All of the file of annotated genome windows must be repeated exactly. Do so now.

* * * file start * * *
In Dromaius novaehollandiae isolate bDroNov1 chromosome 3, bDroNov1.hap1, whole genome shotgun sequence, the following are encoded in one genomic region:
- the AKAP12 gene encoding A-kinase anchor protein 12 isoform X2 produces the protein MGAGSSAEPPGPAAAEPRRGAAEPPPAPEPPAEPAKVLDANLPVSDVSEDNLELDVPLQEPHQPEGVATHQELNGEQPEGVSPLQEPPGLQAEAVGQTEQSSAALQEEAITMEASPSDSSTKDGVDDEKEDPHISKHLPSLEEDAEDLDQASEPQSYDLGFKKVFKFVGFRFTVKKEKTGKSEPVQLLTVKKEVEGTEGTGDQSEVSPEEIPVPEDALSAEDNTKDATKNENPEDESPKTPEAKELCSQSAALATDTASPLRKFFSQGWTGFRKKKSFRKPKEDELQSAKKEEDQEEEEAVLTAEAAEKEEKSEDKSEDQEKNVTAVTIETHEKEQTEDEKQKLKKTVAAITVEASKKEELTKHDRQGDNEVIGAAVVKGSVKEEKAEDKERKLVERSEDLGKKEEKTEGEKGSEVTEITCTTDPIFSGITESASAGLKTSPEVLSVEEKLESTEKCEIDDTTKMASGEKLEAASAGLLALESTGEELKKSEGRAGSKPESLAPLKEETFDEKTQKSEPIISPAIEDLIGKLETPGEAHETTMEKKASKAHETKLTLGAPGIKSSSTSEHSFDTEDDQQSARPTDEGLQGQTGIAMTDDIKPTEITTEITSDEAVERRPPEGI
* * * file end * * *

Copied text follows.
In Dromaius novaehollandiae isolate bDroNov1 chromosome 3, bDroNov1.hap1, whole genome shotgun sequence, the following are encoded in one genomic region:
- the AKAP12 gene encoding A-kinase anchor protein 12 isoform X2 produces the protein MGAGSSAEPPGPAAAEPRRGAAEPPPAPEPPAEPAKVLDANLPVSDVSEDNLELDVPLQEPHQPEGVATHQELNGEQPEGVSPLQEPPGLQAEAVGQTEQSSAALQEEAITMEASPSDSSTKDGVDDEKEDPHISKHLPSLEEDAEDLDQASEPQSYDLGFKKVFKFVGFRFTVKKEKTGKSEPVQLLTVKKEVEGTEGTGDQSEVSPEEIPVPEDALSAEDNTKDATKNENPEDESPKTPEAKELCSQSAALATDTASPLRKFFSQGWTGFRKKKSFRKPKEDELQSAKKEEDQEEEEAVLTAEAAEKEEKSEDKSEDQEKNVTAVTIETHEKEQTEDEKQKLKKTVAAITVEASKKEELTKHDRQGDNEVIGAAVVKGSVKEEKAEDKERKLVERSEDLGKKEEKTEGEKGSEVTEITCTTDPIFSGITESASAGLKTSPEVLSVEEKLESTEKCEIDDTTKMASGEKLEAASAGLLALESTGEELKKSEGRAGSKPESLAPLKEETFDEKTQKSEPIISPAIEDLIGKLETPGEAHETTMEKKASKAHETKLTLGAPGIKSSSTSEHSFDTEDDQQSARPTDEGLQGQTGIAMTDDIKPTEITTEITSDEAVERRPPEGI